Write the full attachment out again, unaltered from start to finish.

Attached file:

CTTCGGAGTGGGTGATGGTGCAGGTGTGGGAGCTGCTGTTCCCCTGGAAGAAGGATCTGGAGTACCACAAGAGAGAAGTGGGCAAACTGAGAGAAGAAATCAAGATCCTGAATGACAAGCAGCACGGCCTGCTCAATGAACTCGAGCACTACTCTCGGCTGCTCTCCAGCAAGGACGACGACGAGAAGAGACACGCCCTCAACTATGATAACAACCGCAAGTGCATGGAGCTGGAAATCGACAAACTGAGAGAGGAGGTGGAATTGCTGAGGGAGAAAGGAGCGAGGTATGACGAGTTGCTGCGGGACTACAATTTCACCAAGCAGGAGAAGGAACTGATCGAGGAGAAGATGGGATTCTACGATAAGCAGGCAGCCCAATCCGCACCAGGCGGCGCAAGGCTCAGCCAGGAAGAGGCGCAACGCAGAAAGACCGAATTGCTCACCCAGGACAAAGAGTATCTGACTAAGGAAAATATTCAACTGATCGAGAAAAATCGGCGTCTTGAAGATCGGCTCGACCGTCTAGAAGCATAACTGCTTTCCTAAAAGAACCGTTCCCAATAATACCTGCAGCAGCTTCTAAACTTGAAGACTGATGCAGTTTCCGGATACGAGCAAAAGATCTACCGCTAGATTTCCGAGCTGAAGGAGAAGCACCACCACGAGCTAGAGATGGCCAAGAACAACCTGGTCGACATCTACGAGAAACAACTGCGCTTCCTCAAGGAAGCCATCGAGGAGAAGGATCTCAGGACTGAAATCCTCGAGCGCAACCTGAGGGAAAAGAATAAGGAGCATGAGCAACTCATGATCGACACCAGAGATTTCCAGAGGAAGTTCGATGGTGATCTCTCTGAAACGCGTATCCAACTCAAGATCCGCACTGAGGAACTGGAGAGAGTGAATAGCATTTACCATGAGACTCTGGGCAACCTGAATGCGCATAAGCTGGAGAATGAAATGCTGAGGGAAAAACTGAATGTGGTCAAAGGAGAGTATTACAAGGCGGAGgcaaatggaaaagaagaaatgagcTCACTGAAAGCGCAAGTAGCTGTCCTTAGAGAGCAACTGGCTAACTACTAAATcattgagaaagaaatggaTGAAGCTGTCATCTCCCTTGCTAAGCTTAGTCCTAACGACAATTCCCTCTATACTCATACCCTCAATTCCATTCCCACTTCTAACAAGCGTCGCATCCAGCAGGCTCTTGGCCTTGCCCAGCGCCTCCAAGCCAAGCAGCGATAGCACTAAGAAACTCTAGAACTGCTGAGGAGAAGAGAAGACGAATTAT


CTTCGGAGTGGGTGATGGTGCAGGTGTGGGAGCTGCTGTTCCCCTGGAAGAAGGATCTGGAGTACCACAAGAGAGAAGTGGGCAAACTGAGAGAAGAAATCAAGATCCTGAATGACAAGCAGCACGGCCTGCTCAATGAACTCGAGCACTACTCTCGGCTGCTCTCCAGCAAGGACGACGACGAGAAGAGACACGCCCTCAACTATGATAACAACCGCAAGTGCATGGAGCTGGAAATCGACAAACTGAGAGAGGAGGTGGAATTGCTGAGGGAGAAAGGAGCGAGGTATGACGAGTTGCTGCGGGACTACAATTTCACCAAGCAGGAGAAGGAACTGATCGAGGAGAAGATGGGATTCTACGATAAGCAGGCAGCCCAATCCGCACCAGGCGGCGCAAGGCTCAGCCAGGAAGAGGCGCAACGCAGAAAGACCGAATTGCTCACCCAGGACAAAGAGTATCTGACTAAGGAAAATATTCAACTGATCGAGAAAAATCGGCGTCTTGAAGATCGGCTCGACCGTCTAGAAGCATAACTGCTTTCCTAAAAGAACCGTTCCCAATAATACCTGCAGCAGCTTCTAAACTTGAAGACTGATGCAGTTTCCGGATACGAGCAAAAGATCTACCGCTAGATTTCCGAGCTGAAGGAGAAGCACCACCACGAGCTAGAGATGGCCAAGAACAACCTGGTCGACATCTACGAGAAACAACTGCGCTTCCTCAAGGAAGCCATCGAGGAGAAGGATCTCAGGACTGAAATCCTCGAGCGCAACCTGAGGGAAAAGAATAAGGAGCATGAGCAACTCATGATCGACACCAGAGATTTCCAGAGGAAGTTCGATGGTGATCTCTCTGAAACGCGTATCCAACTCAAGATCCGCACTGAGGAACTGGAGAGAGTGAATAGCATTTACCATGAGACTCTGGGCAACCTGAATGCGCATAAGCTGGAGAATGAAATGCTGAGGGAAAAACTGAATGTGGTCAAAGGAGAGTATTACAAGGCGGAGgcaaatggaaaagaagaaatgagcTCACTGAAAGCGCAAGTAGCTGTCCTTAGAGAGCAACTGGCTAACTACTAAATcattgagaaagaaatggaTGAAGCTGTCATCTCCCTTGCTAAGCTTAGTCCTAACGACAATTCCCTCTATACTCATACCCTCAATTCCATTCCCACTTCTAACAAGCGTCGCATCCAGCAGGCTCTTGGCCTTGCCCAGCGCCTCCAAGCCAAGCAGCGATAGCACTAAGAAACTCTAGAACTGCTGAGGAGAAGAGAAGACGAATTAT